Wayne M. Yokoyama, MD, and Charles F. Zorumski, MD, have been elected to the Institute of Medicine, a part of the National Academy of Sciences. Membership in the organization is one of the highest honors physician-scientists in the United States can receive.
Yokoyama is the Sam J. Levin and Audrey Loew Levin Professor of Research in Arthritis and professor of medicine and of pathology and immunology at Washington University School of Medicine in St. Louis. In 2007, he became director of the Medical Scientist Training Program at Washington University, the largest dual MD-PhD degree program in the country for students aspiring to become physician-scientists.
Also an investigator of the Howard Hughes Medical Institute, Yokoyama is known internationally for his research on the immune system, especially into the workings of natural killer (NK) cells. NK cells monitor the “credentials” of cells in the body, targeting for elimination those that lack the proper identification, such as tumor cells and those infected with viruses.
Yokoyama was born in Wailuku, Hawaii. He earned a bachelor’s degree from the University of Rochester in 1974 and a medical degree at the University of Hawaii at Manoa in 1978. After internal medicine residency and fellowships at the University of Iowa, and a research fellowship at the National Institute of Allergy and Infectious Diseases, he was on the faculties of the University of California, San Francisco, and Mt. Sinai Medical School in New York City. He came to Washington University in 1995 to become chief of the rheumatology division in the Department of Medicine. In addition to his basic research into the functions of NK cells, he is a rheumatologist who treats patients at Barnes-Jewish Hospital.
Zorumski is the Samuel B. Guze Professor of Psychiatry and Neurobiology and head of the Department of Psychiatry. He also serves as psychiatrist-in-chief at Barnes-Jewish Hospital and director of the McDonnell Center for Cellular and Molecular Neurobiology. His work focuses on communication between neurons in the brain, especially in the hippocampus, and how neurotransmitters and neuromodulators facilitate learning and memory.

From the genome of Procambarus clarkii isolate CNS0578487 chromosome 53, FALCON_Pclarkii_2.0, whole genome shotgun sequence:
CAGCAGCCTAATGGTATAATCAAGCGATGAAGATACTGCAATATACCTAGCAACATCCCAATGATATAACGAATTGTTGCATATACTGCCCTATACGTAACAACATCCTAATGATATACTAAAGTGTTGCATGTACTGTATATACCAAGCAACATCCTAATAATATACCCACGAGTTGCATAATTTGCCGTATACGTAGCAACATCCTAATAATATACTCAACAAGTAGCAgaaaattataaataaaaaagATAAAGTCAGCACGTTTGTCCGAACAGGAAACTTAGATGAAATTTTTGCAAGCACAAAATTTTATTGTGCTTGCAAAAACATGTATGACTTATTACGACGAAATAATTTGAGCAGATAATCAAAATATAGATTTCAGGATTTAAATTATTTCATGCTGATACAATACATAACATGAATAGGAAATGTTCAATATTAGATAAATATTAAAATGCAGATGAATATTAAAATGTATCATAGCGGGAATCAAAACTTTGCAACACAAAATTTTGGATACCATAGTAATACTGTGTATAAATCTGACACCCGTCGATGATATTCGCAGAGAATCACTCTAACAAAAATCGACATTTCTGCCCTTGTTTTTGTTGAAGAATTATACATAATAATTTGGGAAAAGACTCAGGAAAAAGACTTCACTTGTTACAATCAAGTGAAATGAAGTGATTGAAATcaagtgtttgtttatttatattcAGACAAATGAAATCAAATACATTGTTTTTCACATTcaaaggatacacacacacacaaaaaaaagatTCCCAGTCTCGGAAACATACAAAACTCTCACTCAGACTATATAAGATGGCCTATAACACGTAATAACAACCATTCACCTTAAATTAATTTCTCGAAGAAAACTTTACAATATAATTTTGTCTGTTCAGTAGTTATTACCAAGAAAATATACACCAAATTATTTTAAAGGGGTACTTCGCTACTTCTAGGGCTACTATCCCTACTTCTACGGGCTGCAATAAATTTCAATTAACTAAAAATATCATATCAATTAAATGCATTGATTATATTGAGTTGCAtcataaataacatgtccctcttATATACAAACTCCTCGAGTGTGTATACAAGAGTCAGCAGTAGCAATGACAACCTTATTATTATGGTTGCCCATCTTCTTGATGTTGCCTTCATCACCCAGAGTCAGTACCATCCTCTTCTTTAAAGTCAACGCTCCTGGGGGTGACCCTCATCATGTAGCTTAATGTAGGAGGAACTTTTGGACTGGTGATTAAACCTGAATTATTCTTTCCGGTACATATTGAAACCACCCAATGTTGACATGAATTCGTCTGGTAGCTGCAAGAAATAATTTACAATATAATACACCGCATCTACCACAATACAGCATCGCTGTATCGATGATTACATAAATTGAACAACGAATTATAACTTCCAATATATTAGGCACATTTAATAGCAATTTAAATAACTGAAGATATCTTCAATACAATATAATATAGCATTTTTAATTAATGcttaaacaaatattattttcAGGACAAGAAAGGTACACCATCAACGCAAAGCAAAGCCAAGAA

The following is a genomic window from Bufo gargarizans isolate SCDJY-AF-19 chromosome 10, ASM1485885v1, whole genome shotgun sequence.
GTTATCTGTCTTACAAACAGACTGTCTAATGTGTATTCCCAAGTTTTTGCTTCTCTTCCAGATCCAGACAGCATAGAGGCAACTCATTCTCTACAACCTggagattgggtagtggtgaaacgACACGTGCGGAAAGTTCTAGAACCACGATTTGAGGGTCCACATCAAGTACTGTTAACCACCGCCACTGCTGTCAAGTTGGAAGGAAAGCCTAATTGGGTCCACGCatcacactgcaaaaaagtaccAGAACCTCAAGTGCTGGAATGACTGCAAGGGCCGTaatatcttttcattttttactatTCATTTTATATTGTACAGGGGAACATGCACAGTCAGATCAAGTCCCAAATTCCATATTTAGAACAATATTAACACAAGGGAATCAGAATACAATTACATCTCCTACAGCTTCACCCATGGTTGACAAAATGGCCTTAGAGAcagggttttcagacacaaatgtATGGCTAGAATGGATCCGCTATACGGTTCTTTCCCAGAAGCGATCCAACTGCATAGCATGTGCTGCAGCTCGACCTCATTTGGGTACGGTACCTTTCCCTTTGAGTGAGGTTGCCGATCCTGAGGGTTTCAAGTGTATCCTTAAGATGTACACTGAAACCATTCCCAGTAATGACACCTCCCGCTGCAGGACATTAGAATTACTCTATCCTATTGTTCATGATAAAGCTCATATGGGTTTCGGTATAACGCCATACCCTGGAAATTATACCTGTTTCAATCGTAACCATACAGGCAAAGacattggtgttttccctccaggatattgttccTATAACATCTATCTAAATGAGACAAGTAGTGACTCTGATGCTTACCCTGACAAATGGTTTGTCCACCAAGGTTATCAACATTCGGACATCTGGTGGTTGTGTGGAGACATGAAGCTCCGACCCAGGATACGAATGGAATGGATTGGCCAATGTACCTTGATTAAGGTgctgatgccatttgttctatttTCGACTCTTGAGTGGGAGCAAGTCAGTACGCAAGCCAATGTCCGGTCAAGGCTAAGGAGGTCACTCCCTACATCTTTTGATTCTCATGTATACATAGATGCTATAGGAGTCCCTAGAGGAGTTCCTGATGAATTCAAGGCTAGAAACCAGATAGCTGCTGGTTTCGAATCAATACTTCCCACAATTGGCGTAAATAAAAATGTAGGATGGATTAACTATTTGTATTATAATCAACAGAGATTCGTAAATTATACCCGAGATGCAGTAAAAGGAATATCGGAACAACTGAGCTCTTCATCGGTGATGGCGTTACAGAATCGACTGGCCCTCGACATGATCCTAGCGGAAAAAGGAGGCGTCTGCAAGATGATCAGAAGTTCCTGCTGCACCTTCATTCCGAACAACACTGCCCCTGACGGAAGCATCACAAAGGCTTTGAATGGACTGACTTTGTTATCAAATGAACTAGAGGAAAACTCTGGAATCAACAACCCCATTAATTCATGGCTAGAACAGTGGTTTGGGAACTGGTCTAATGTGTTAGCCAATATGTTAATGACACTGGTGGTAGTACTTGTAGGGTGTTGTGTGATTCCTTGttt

His work studying anesthetic drugs led to the recent formation of the Taylor Family Institute for Innovative Psychiatric Research. Under Zorumski’s leadership, the goal of the institute is to understand the roles of natural and synthetic neurosteroid molecules in psychiatric illnesses like depression and schizophrenia, and to identify neurosteroid targets that could lead to new therapies.
Zorumski earned a bachelor’s degree in chemistry from Saint Louis University in 1974 and a medical degree also from Saint Louis University in 1978. After psychiatry residency at Washington University, he joined the faculty in 1983 as an instructor. He became a full professor in 1993 and was named head of psychiatry in 1997.
The National Academy of Sciences advises the federal government on issues relating to science and technology. Established in 1970 as part of the National Academy of Sciences, the Institute of Medicine provides independent analysis and recommendations on medical, biomedical and health-related issues.
Yokoyama and Zorumski are among 70 members whose elections to the Institute of Medicine were announced Oct. 15 by the National Academy of Sciences. Current members of the organization elect new members based on their contributions to advancing public health, health care and medical science. All members volunteer time to serve on committees examining a broad range of health policy issues.
Washington University School of Medicine’s 2,100 employed and volunteer faculty physicians also are the medical staff of Barnes-Jewish and St. Louis Children’s hospitals. The School of Medicine is one of the leading medical research, teaching and patient care institutions in the nation, currently ranked sixth in the nation by U.S. News & World Report. Through its affiliations with Barnes-Jewish and St. Louis Children’s hospitals, the School of Medicine is linked to BJC HealthCare.